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Germany 2011 census shows fewer foreigners than estimated


Germany

Germany 2011 census shows fewer foreigners than estimated

Germany’s latest national census, the first since reunification in 1990 shows there were fewer people living in the country than previously thought in 2011 – although it remained Europe’s most populous nation with 80.2 million.

In particular, there were far fewer foreigners: in a nation where immigration is a sensitive topic, the survey found there were 6.2 million, 1.1 million fewer than had been estimated.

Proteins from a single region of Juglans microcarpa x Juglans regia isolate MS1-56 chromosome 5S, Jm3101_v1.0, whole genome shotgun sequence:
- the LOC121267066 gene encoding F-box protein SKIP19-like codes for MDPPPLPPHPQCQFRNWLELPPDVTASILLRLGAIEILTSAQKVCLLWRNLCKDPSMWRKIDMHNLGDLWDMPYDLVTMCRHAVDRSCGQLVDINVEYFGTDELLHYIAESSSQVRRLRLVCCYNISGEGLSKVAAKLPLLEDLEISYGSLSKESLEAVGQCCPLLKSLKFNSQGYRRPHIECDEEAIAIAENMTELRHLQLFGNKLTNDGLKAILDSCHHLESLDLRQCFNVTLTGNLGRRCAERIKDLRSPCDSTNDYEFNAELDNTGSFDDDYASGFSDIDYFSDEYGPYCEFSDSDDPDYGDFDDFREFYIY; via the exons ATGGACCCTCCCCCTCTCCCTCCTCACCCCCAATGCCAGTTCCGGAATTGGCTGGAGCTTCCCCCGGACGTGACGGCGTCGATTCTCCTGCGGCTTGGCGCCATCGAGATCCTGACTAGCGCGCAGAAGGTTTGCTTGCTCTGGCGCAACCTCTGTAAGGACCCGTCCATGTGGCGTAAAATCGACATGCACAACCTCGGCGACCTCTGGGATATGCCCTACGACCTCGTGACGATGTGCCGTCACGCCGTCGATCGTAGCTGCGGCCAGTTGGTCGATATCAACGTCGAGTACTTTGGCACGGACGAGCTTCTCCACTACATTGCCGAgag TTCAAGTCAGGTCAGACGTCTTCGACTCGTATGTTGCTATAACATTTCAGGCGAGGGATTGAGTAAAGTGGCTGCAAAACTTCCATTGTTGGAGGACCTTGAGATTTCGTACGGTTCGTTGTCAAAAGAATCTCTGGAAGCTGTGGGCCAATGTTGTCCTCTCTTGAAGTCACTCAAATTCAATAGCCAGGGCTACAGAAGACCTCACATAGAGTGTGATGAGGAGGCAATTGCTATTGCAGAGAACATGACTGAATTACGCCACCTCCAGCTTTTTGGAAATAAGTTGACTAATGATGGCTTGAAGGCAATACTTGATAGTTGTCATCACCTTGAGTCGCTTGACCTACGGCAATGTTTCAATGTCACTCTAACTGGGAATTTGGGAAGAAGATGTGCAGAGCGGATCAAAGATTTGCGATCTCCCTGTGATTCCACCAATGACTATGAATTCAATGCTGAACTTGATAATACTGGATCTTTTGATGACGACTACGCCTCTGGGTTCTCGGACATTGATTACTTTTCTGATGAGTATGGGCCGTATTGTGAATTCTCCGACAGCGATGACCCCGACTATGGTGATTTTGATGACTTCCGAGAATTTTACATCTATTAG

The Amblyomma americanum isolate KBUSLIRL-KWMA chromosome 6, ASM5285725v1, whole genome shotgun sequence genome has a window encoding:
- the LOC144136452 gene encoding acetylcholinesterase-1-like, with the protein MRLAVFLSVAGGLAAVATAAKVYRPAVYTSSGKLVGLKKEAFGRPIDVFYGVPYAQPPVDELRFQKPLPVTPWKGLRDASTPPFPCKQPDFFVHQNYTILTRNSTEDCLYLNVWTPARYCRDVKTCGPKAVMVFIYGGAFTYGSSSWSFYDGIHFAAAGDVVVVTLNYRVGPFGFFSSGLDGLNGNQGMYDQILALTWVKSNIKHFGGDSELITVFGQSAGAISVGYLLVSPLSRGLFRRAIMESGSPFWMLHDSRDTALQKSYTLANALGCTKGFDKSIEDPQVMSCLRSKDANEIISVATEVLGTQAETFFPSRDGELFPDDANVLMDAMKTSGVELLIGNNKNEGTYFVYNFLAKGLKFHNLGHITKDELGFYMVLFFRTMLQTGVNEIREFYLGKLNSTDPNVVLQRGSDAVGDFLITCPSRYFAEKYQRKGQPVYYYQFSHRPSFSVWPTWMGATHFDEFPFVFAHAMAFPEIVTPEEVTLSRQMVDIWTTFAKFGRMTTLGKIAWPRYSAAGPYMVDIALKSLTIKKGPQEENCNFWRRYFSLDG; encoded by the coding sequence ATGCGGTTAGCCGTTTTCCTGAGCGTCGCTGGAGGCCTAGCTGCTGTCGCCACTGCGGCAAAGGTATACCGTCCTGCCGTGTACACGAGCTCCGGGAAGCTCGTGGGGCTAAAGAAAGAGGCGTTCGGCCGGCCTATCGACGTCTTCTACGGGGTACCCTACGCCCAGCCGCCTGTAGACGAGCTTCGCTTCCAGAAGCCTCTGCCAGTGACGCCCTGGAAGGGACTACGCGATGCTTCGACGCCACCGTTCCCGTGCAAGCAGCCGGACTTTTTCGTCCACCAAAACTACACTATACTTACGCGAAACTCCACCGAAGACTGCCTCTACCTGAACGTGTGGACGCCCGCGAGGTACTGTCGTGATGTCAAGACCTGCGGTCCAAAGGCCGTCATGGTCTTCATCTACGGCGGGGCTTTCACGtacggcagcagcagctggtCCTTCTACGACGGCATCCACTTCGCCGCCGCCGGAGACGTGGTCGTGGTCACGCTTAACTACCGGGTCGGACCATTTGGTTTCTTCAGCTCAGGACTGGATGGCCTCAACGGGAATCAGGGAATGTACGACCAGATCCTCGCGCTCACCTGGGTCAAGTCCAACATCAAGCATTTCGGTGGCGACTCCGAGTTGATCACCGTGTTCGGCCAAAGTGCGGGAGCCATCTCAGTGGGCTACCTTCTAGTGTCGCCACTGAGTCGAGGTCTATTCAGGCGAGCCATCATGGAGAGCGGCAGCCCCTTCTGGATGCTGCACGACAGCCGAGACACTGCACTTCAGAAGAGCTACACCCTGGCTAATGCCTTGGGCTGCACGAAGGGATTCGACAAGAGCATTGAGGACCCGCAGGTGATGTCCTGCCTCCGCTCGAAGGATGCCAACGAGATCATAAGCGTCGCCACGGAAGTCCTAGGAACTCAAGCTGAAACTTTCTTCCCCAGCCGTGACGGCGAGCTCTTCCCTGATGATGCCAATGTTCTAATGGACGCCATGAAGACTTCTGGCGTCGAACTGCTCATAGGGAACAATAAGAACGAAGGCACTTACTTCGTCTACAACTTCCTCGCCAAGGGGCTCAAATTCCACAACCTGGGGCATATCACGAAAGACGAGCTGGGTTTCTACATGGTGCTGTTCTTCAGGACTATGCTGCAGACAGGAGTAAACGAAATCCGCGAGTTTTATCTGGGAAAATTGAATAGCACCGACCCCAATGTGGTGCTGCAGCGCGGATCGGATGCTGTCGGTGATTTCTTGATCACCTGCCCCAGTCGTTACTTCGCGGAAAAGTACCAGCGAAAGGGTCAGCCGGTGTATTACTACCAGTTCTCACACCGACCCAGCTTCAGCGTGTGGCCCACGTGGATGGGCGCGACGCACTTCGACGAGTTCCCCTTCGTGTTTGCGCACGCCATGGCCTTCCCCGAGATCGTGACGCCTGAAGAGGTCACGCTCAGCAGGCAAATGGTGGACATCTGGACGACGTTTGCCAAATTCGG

The head of statistics in one state in southwestern Germany suggested it could be down to people leaving the country without de-registering with the authorities – echoing speculation in the press.

“If someone moves abroad for example and did not de-register, then he remains in a register of residents but is no longer present,” said Carmina Brenner, President of the statistical office in Baden-Württemberg.

More recent data shows there is no current trend of foreigners leaving; in 2012 immigration rose faster than it had for 20 years.

Although it has expressed concern over integration, the government has called for more skilled immigrants to offset an ageing population.

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